A strong and connecting sense of purpose has always been essential for maximising business potential. But the pandemic has thrown into sharp relief just how crucial it is in uniting teams and empowering them to navigate uncharted territories and achieve the best results.
Articulating purpose to employees – a motivating drumbeat that can be felt at every level from the shop floor to the c-suite – can go a long way to creating the sense of energy and commitment that is needed to nurture employee-employer relationships and drive growth. Yet building a culture of purpose and positivity is so often overlooked when we’re overtaken by the day-to-day.
What the pandemic has done is highlight the importance of internal communications to effectively contextualise purpose, shared values and goals. It has also provided the ultimate stress test, and a chance to see whether existing messaging still holds true.
The power of purpose in a pandemic
Recent events have witnessed a sea change in many people’s working lives and amplified just how important a purpose-driven communication strategy is.
For some businesses, Covid-19 has had an unexpectedly galvanising effect. Take the British Business Bank, a state-owned economic-development organisation established by the government to increase the supply of credit to UK businesses. Perhaps unsurprisingly, the bank’s role in providing businesses with support has increased enormously in recent months.
The pandemic gave clarity to the bank’s brand proposition and instilled in staff a renewed sense of purpose. When lockdown hit the switchboard lit up as worried business owners sought advice and financial help to secure their futures. Because team members understood their mission – ‘To help your business find a way’ – they were able to take up their position on the front line and do their bit, ensuring a better outcome for the whole country. Much as JFK’s visit to NASA illustrated employee understanding of their broader purpose – to put a man on the moon – so the pandemic has brought to life and made explicit the absolute objective of the British Business Bank.
For those businesses that have been almost poleaxed by the pandemic, there have been some surprising developments, and for many purpose has provided a lifeline.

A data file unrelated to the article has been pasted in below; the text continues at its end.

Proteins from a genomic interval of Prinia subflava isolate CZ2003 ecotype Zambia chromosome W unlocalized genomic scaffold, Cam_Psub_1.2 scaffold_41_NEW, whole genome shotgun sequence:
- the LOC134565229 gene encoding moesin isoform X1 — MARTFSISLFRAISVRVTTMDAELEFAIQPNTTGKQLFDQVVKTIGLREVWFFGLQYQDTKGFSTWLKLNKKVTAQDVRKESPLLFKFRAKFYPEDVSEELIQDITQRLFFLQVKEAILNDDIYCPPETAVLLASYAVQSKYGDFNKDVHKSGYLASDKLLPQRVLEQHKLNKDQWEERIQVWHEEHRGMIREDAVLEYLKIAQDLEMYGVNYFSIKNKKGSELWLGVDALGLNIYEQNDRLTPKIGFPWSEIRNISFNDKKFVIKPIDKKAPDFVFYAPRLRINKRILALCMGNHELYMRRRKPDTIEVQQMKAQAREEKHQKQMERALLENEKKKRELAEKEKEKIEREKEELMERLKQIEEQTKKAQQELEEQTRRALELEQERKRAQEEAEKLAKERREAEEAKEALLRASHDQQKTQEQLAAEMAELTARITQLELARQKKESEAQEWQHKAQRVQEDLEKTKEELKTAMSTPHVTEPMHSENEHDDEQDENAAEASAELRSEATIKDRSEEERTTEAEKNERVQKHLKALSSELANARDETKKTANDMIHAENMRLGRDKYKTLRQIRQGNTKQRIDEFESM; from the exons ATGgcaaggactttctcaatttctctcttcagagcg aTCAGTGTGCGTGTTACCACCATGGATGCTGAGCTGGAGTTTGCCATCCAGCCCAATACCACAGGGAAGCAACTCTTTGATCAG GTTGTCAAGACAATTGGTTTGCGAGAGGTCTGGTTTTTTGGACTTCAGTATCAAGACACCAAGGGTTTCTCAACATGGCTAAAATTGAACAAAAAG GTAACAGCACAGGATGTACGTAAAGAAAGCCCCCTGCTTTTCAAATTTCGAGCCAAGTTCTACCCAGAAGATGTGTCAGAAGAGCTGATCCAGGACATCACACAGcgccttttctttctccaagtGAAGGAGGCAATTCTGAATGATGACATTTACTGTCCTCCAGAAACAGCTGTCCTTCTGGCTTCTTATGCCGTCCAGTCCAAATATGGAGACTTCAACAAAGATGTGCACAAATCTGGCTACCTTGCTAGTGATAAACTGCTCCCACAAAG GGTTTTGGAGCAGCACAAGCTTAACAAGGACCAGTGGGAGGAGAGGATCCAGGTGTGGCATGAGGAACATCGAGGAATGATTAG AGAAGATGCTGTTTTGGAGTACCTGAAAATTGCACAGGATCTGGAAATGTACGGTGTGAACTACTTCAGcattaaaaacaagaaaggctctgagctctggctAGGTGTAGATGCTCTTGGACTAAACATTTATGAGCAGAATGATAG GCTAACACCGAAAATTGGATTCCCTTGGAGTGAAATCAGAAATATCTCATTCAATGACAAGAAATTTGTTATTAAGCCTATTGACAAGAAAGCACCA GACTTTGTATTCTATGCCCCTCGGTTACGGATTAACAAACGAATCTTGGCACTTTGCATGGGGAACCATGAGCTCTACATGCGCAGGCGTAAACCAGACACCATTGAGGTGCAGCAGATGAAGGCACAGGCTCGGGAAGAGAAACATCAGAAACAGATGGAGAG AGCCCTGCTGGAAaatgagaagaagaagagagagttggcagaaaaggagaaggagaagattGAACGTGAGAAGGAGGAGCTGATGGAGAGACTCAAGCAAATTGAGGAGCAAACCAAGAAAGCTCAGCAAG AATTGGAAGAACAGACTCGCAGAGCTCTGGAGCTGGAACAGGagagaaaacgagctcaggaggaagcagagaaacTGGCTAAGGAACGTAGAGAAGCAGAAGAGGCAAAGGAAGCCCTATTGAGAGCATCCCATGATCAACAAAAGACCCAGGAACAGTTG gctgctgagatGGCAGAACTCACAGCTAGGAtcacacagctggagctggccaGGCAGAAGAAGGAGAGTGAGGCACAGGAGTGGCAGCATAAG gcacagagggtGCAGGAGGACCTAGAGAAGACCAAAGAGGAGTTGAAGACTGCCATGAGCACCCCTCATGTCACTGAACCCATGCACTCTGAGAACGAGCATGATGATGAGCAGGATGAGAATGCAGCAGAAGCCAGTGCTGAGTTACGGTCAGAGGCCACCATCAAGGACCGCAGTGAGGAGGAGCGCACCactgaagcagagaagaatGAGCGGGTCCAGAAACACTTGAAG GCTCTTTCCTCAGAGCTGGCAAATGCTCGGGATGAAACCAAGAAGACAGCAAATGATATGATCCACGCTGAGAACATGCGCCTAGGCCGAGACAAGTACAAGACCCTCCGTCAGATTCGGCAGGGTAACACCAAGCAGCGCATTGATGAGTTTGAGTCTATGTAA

Transport for London’s communication strategy, ‘Every journey matters’, made little sense in an environment where people were being encouraged not to use its services. But by explaining to employees that only ‘every journey that really matters, matters’, it became an empowering clarion call and created a new sense of purpose. How do you keep people safe and stop them from using the tube? By encouraging them to do the right thing.
As Max Weston, director of Panthea, which serves as a consultant for TFL, explained during a recent webinar hosted by us on the subject of purpose, creating a culture in which people feel proud to come to work and use their judgement, where values are aligned and they feel connected to their organisation, makes sense and is extremely profitable.
Keep calm and carry on
Where a business has all but ceased to function, its purpose can create a cohesive set of values to inform its treatment of people in a crisis. We’ve seen some wonderful examples of how purpose has reassured people in such difficult circumstances – and bolstered businesses’ reputations at the same time. Hospitality company Whitbread furloughed its staff on full pay rather than letting them go, opened its hotels to NHS key workers, and the leadership took a pay cut. In an era where businesses’ values are under increasing scrutiny, those actions speak volumes.
Another important role for purpose-driven comms is to motivate people when the fruits of their labour seem far off or intangible.
This can be especially true for start-ups and scale-ups that have had to press pause while all this plays out. Clarity, honesty and explaining what employees can do to help (even if that’s just sitting tight and looking after themselves so they’re ready when business resumes) creates a more purposeful, contented workforce.
Olga Skouteli, head of culture and engagement at electric aeroplane scale-up Lilium, which isn’t expecting roll-out for another five years, told blue goose at our recent webinar that purpose-driven communication has played a big role over the past quarter. Reiterating business values while operations have slowed down, and keeping the lines of communication open is how Lilium continues to look after its team members.
None of us knows whether or not the recent pandemic will become a recurring problem. But what the past few months have demonstrated is that purpose has the power to galvanise and strengthen teams and businesses, and to throw a lifeline where needed. Covid-19 has brought purpose to the top of the agenda and demonstrated that to be fit for whatever the future holds, we can’t afford to overlook its importance.